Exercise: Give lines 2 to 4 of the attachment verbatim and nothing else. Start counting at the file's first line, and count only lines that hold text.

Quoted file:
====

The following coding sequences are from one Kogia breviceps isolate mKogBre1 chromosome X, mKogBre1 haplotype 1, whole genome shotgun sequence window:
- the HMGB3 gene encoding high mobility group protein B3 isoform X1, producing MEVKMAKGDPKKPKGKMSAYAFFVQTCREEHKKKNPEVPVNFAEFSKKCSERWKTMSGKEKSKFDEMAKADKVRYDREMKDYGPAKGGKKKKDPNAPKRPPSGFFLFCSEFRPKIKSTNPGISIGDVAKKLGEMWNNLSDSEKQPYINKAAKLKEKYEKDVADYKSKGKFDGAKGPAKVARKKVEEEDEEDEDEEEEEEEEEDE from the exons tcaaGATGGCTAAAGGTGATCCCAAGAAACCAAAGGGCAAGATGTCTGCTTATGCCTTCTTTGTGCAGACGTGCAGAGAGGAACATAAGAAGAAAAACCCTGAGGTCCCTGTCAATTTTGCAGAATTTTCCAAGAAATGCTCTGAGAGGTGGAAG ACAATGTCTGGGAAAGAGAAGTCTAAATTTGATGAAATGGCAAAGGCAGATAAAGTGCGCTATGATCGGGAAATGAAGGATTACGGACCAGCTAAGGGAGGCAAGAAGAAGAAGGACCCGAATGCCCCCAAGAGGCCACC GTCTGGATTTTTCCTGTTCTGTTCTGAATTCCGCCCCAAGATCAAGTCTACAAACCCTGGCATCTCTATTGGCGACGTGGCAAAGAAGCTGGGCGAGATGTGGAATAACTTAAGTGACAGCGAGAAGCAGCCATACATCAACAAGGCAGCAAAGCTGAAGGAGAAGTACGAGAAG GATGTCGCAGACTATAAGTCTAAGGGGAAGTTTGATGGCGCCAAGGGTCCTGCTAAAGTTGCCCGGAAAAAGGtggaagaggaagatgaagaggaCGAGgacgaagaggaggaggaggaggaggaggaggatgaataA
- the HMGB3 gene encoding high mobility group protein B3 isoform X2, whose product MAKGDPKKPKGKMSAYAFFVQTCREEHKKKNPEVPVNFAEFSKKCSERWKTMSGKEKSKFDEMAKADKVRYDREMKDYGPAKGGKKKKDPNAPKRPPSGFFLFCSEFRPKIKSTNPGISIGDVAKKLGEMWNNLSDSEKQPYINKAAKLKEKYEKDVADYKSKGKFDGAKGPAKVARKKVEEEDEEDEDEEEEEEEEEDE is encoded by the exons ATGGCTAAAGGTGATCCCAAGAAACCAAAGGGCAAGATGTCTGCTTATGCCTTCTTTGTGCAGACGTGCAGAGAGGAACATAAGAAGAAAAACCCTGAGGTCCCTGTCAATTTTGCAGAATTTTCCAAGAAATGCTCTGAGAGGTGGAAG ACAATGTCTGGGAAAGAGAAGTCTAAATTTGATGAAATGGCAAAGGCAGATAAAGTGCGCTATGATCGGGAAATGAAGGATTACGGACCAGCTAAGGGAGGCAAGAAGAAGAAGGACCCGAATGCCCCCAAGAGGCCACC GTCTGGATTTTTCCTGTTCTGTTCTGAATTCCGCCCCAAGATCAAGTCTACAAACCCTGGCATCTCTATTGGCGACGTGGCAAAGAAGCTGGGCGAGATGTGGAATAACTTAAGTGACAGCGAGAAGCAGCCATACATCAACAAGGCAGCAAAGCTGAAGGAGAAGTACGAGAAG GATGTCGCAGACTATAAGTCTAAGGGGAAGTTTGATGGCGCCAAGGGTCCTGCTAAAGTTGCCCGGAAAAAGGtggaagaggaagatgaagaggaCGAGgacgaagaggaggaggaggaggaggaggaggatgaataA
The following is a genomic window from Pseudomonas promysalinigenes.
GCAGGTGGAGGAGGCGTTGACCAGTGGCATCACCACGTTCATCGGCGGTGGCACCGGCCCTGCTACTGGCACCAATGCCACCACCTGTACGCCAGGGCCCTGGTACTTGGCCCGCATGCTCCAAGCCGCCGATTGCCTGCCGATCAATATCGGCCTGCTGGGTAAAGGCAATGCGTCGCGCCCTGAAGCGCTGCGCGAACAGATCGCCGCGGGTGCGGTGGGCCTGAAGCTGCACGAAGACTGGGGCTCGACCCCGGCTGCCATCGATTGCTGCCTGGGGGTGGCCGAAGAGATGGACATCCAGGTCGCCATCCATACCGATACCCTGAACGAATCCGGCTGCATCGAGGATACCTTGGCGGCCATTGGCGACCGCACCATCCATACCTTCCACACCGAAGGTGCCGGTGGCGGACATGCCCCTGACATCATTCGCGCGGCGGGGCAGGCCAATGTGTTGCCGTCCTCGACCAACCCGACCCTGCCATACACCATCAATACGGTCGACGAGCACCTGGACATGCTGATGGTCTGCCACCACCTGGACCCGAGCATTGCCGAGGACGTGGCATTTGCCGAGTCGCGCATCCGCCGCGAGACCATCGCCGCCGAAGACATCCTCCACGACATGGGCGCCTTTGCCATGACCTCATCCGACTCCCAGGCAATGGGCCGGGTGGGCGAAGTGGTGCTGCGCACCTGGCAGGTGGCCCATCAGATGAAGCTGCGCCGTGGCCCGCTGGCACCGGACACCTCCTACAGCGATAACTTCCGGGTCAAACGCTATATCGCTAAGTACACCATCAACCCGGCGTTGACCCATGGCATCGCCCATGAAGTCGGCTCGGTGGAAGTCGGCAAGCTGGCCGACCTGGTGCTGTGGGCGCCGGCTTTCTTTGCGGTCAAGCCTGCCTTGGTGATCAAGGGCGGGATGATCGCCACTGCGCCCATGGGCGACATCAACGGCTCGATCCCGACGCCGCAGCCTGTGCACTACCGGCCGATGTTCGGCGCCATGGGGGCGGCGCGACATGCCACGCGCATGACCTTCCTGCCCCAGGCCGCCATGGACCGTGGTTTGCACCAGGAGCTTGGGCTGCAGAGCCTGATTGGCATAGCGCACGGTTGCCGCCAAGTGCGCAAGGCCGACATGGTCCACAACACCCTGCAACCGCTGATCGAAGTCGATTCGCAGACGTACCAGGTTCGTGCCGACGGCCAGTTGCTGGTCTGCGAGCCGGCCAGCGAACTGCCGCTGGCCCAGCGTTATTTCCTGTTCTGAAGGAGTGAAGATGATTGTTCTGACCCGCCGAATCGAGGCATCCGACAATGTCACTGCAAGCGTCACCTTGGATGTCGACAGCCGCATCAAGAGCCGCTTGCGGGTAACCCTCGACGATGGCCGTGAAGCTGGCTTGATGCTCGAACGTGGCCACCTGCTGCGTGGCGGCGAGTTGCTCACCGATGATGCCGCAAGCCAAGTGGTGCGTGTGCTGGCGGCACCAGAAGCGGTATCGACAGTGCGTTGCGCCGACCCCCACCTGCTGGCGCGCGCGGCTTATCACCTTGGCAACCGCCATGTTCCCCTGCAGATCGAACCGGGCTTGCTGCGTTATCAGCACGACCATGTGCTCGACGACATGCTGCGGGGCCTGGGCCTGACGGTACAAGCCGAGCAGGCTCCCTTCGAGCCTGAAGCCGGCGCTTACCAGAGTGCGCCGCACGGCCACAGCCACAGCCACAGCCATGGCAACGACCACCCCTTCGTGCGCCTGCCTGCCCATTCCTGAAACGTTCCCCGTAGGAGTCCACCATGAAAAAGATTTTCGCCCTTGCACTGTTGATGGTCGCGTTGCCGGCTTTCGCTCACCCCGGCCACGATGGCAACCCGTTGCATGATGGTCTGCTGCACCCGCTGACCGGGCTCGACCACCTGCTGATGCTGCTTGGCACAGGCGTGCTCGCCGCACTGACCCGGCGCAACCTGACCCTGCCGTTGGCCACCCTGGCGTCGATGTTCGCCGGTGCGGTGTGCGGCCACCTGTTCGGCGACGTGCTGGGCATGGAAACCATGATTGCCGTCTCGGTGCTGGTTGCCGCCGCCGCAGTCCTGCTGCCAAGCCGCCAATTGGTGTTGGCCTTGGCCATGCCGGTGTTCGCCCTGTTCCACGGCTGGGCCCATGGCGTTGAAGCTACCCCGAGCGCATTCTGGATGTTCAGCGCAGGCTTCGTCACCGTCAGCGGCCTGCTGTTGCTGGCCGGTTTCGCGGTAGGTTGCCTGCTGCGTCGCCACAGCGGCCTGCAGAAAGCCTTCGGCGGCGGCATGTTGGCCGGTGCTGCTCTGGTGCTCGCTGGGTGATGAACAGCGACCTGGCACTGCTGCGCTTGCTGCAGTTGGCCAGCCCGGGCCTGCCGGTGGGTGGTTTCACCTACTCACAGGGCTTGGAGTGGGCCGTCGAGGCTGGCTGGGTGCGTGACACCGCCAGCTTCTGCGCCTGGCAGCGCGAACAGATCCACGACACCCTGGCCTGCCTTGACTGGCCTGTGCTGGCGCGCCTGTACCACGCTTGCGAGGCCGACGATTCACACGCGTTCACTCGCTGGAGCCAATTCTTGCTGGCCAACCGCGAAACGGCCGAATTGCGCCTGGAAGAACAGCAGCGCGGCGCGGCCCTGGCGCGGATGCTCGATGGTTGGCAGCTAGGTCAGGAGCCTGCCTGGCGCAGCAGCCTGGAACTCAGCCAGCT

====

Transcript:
- the HMGB3 gene encoding high mobility group protein B3 isoform X1, producing MEVKMAKGDPKKPKGKMSAYAFFVQTCREEHKKKNPEVPVNFAEFSKKCSERWKTMSGKEKSKFDEMAKADKVRYDREMKDYGPAKGGKKKKDPNAPKRPPSGFFLFCSEFRPKIKSTNPGISIGDVAKKLGEMWNNLSDSEKQPYINKAAKLKEKYEKDVADYKSKGKFDGAKGPAKVARKKVEEEDEEDEDEEEEEEEEEDE from the exons tcaaGATGGCTAAAGGTGATCCCAAGAAACCAAAGGGCAAGATGTCTGCTTATGCCTTCTTTGTGCAGACGTGCAGAGAGGAACATAAGAAGAAAAACCCTGAGGTCCCTGTCAATTTTGCAGAATTTTCCAAGAAATGCTCTGAGAGGTGGAAG ACAATGTCTGGGAAAGAGAAGTCTAAATTTGATGAAATGGCAAAGGCAGATAAAGTGCGCTATGATCGGGAAATGAAGGATTACGGACCAGCTAAGGGAGGCAAGAAGAAGAAGGACCCGAATGCCCCCAAGAGGCCACC GTCTGGATTTTTCCTGTTCTGTTCTGAATTCCGCCCCAAGATCAAGTCTACAAACCCTGGCATCTCTATTGGCGACGTGGCAAAGAAGCTGGGCGAGATGTGGAATAACTTAAGTGACAGCGAGAAGCAGCCATACATCAACAAGGCAGCAAAGCTGAAGGAGAAGTACGAGAAG GATGTCGCAGACTATAAGTCTAAGGGGAAGTTTGATGGCGCCAAGGGTCCTGCTAAAGTTGCCCGGAAAAAGGtggaagaggaagatgaagaggaCGAGgacgaagaggaggaggaggaggaggaggaggatgaataA
- the HMGB3 gene encoding high mobility group protein B3 isoform X2, whose product MAKGDPKKPKGKMSAYAFFVQTCREEHKKKNPEVPVNFAEFSKKCSERWKTMSGKEKSKFDEMAKADKVRYDREMKDYGPAKGGKKKKDPNAPKRPPSGFFLFCSEFRPKIKSTNPGISIGDVAKKLGEMWNNLSDSEKQPYINKAAKLKEKYEKDVADYKSKGKFDGAKGPAKVARKKVEEEDEEDEDEEEEEEEEEDE is encoded by the exons ATGGCTAAAGGTGATCCCAAGAAACCAAAGGGCAAGATGTCTGCTTATGCCTTCTTTGTGCAGACGTGCAGAGAGGAACATAAGAAGAAAAACCCTGAGGTCCCTGTCAATTTTGCAGAATTTTCCAAGAAATGCTCTGAGAGGTGGAAG ACAATGTCTGGGAAAGAGAAGTCTAAATTTGATGAAATGGCAAAGGCAGATAAAGTGCGCTATGATCGGGAAATGAAGGATTACGGACCAGCTAAGGGAGGCAAGAAGAAGAAGGACCCGAATGCCCCCAAGAGGCCACC GTCTGGATTTTTCCTGTTCTGTTCTGAATTCCGCCCCAAGATCAAGTCTACAAACCCTGGCATCTCTATTGGCGACGTGGCAAAGAAGCTGGGCGAGATGTGGAATAACTTAAGTGACAGCGAGAAGCAGCCATACATCAACAAGGCAGCAAAGCTGAAGGAGAAGTACGAGAAG GATGTCGCAGACTATAAGTCTAAGGGGAAGTTTGATGGCGCCAAGGGTCCTGCTAAAGTTGCCCGGAAAAAGGtggaagaggaagatgaagaggaCGAGgacgaagaggaggaggaggaggaggaggaggatgaataA
The following is a genomic window from Pseudomonas promysalinigenes.